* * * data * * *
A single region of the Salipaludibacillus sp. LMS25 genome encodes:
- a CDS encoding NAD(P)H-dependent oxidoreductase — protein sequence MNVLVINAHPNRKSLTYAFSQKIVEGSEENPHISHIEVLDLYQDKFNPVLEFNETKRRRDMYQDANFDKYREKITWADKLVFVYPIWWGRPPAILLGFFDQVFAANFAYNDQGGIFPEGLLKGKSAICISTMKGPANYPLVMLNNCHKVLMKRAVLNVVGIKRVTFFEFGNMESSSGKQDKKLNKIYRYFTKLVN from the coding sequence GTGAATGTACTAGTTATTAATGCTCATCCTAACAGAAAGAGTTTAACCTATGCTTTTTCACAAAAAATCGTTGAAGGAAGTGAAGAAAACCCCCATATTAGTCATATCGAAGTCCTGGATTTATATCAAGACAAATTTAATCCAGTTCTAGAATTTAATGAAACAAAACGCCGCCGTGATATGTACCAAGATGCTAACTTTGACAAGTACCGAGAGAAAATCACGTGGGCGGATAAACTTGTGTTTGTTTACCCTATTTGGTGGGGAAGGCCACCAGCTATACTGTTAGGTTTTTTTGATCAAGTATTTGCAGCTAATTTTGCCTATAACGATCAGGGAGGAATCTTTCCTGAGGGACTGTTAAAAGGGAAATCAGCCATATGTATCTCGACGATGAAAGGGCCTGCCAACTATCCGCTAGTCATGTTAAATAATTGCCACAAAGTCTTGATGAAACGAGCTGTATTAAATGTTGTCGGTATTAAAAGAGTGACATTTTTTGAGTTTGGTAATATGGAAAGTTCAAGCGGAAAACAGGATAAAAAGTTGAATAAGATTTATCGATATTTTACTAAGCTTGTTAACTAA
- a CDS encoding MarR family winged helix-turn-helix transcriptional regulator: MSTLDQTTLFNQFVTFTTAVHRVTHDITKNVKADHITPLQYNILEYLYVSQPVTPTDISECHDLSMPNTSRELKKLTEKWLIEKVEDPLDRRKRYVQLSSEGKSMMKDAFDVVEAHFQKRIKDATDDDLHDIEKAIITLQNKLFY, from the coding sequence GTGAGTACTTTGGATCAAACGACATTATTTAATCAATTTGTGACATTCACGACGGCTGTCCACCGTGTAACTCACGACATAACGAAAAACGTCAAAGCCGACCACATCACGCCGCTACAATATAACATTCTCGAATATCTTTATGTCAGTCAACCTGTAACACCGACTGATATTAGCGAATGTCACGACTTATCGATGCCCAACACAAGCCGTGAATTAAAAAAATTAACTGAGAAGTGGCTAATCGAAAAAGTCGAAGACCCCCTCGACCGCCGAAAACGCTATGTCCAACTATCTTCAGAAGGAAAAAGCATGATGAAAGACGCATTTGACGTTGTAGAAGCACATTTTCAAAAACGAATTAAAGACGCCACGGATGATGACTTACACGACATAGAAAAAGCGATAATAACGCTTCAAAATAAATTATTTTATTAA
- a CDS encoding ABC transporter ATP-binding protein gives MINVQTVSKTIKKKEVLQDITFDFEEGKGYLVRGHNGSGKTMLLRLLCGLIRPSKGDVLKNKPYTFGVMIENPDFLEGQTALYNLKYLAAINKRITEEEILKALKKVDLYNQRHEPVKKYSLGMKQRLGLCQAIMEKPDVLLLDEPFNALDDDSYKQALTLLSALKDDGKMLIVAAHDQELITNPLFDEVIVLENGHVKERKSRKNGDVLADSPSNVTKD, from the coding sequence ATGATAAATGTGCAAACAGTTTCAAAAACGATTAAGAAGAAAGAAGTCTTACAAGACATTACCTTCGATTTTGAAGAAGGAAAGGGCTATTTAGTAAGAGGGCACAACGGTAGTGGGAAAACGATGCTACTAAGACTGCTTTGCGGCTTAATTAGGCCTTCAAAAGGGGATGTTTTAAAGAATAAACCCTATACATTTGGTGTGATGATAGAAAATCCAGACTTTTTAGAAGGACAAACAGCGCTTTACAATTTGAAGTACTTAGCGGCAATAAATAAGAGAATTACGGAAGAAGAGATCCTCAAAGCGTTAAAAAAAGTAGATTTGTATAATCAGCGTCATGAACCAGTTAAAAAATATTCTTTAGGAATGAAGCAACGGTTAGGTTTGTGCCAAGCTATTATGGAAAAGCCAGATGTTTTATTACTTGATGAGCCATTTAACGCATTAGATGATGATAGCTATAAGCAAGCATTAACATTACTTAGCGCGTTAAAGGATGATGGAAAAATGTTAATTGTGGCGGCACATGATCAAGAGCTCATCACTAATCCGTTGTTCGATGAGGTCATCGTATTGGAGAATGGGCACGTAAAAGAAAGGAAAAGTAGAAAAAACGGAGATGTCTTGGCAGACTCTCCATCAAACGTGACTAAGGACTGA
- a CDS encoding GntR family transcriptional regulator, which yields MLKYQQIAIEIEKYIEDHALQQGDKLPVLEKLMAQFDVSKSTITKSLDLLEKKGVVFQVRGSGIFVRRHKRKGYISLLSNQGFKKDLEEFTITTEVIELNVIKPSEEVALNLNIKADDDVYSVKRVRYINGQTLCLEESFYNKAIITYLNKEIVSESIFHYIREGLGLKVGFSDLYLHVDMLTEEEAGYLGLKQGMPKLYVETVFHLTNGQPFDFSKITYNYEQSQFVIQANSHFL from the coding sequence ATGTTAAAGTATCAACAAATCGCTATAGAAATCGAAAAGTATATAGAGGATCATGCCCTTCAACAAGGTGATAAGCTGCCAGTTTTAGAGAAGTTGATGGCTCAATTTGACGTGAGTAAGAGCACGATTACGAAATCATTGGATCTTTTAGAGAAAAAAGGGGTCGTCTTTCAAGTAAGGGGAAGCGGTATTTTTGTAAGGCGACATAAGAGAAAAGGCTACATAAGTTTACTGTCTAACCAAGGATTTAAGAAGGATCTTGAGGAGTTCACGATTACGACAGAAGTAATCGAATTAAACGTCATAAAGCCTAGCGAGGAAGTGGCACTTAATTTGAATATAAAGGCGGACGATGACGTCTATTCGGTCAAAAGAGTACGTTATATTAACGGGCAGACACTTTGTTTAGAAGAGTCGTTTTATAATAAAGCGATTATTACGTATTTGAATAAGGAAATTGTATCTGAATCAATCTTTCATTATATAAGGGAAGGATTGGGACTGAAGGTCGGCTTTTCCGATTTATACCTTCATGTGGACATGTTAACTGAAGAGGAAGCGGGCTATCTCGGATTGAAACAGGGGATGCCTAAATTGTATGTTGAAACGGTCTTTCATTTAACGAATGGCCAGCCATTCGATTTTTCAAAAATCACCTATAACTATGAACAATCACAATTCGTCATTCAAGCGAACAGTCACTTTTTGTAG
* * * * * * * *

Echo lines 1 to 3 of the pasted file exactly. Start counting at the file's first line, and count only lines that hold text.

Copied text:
A single region of the Salipaludibacillus sp. LMS25 genome encodes:
- a CDS encoding NAD(P)H-dependent oxidoreductase — protein sequence MNVLVINAHPNRKSLTYAFSQKIVEGSEENPHISHIEVLDLYQDKFNPVLEFNETKRRRDMYQDANFDKYREKITWADKLVFVYPIWWGRPPAILLGFFDQVFAANFAYNDQGGIFPEGLLKGKSAICISTMKGPANYPLVMLNNCHKVLMKRAVLNVVGIKRVTFFEFGNMESSSGKQDKKLNKIYRYFTKLVN from the coding sequence GTGAATGTACTAGTTATTAATGCTCATCCTAACAGAAAGAGTTTAACCTATGCTTTTTCACAAAAAATCGTTGAAGGAAGTGAAGAAAACCCCCATATTAGTCATATCGAAGTCCTGGATTTATATCAAGACAAATTTAATCCAGTTCTAGAATTTAATGAAACAAAACGCCGCCGTGATATGTACCAAGATGCTAACTTTGACAAGTACCGAGAGAAAATCACGTGGGCGGATAAACTTGTGTTTGTTTACCCTATTTGGTGGGGAAGGCCACCAGCTATACTGTTAGGTTTTTTTGATCAAGTATTTGCAGCTAATTTTGCCTATAACGATCAGGGAGGAATCTTTCCTGAGGGACTGTTAAAAGGGAAATCAGCCATATGTATCTCGACGATGAAAGGGCCTGCCAACTATCCGCTAGTCATGTTAAATAATTGCCACAAAGTCTTGATGAAACGAGCTGTATTAAATGTTGTCGGTATTAAAAGAGTGACATTTTTTGAGTTTGGTAATATGGAAAGTTCAAGCGGAAAACAGGATAAAAAGTTGAATAAGATTTATCGATATTTTACTAAGCTTGTTAACTAA
- a CDS encoding MarR family winged helix-turn-helix transcriptional regulator: MSTLDQTTLFNQFVTFTTAVHRVTHDITKNVKADHITPLQYNILEYLYVSQPVTPTDISECHDLSMPNTSRELKKLTEKWLIEKVEDPLDRRKRYVQLSSEGKSMMKDAFDVVEAHFQKRIKDATDDDLHDIEKAIITLQNKLFY, from the coding sequence GTGAGTACTTTGGATCAAACGACATTATTTAATCAATTTGTGACATTCACGACGGCTGTCCACCGTGTAACTCACGACATAACGAAAAACGTCAAAGCCGACCACATCACGCCGCTACAATATAACATTCTCGAATATCTTTATGTCAGTCAACCTGTAACACCGACTGATATTAGCGAATGTCACGACTTATCGATGCCCAACACAAGCCGTGAATTAAAAAAATTAACTGAGAAGTGGCTAATCGAAAAAGTCGAAGACCCCCTCGACCGCCGAAAACGCTATGTCCAACTATCTTCAGAAGGAAAAAGCATGATGAAAGACGCATTTGACGTTGTAGAAGCACATTTTCAAAAACGAATTAAAGACGCCACGGATGATGACTTACACGACATAGAAAAAGCGATAATAACGCTTCAAAATAAATTATTTTATTAA